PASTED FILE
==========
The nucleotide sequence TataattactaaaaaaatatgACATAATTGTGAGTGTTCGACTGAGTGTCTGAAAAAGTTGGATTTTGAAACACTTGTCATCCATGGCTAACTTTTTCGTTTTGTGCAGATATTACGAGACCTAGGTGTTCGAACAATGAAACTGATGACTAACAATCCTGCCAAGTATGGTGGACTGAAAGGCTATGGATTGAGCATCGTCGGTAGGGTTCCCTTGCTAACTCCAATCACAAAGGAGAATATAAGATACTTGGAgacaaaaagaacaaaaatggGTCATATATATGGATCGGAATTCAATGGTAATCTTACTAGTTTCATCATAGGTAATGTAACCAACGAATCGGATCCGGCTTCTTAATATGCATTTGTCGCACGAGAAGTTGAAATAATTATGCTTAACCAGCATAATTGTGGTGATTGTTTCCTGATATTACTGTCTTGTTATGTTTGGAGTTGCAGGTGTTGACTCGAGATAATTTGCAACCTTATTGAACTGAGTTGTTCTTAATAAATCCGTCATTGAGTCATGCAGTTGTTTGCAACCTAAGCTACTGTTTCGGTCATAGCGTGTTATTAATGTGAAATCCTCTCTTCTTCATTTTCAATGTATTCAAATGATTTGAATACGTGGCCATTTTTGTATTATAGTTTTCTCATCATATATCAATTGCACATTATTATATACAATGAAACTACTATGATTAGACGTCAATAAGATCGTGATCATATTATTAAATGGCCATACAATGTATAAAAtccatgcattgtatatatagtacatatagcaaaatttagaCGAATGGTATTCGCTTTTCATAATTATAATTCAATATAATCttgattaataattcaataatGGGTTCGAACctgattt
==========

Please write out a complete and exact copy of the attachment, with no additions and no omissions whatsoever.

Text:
The nucleotide sequence TataattactaaaaaaatatgACATAATTGTGAGTGTTCGACTGAGTGTCTGAAAAAGTTGGATTTTGAAACACTTGTCATCCATGGCTAACTTTTTCGTTTTGTGCAGATATTACGAGACCTAGGTGTTCGAACAATGAAACTGATGACTAACAATCCTGCCAAGTATGGTGGACTGAAAGGCTATGGATTGAGCATCGTCGGTAGGGTTCCCTTGCTAACTCCAATCACAAAGGAGAATATAAGATACTTGGAgacaaaaagaacaaaaatggGTCATATATATGGATCGGAATTCAATGGTAATCTTACTAGTTTCATCATAGGTAATGTAACCAACGAATCGGATCCGGCTTCTTAATATGCATTTGTCGCACGAGAAGTTGAAATAATTATGCTTAACCAGCATAATTGTGGTGATTGTTTCCTGATATTACTGTCTTGTTATGTTTGGAGTTGCAGGTGTTGACTCGAGATAATTTGCAACCTTATTGAACTGAGTTGTTCTTAATAAATCCGTCATTGAGTCATGCAGTTGTTTGCAACCTAAGCTACTGTTTCGGTCATAGCGTGTTATTAATGTGAAATCCTCTCTTCTTCATTTTCAATGTATTCAAATGATTTGAATACGTGGCCATTTTTGTATTATAGTTTTCTCATCATATATCAATTGCACATTATTATATACAATGAAACTACTATGATTAGACGTCAATAAGATCGTGATCATATTATTAAATGGCCATACAATGTATAAAAtccatgcattgtatatatagtacatatagcaaaatttagaCGAATGGTATTCGCTTTTCATAATTATAATTCAATATAATCttgattaataattcaataatGGGTTCGAACctgattt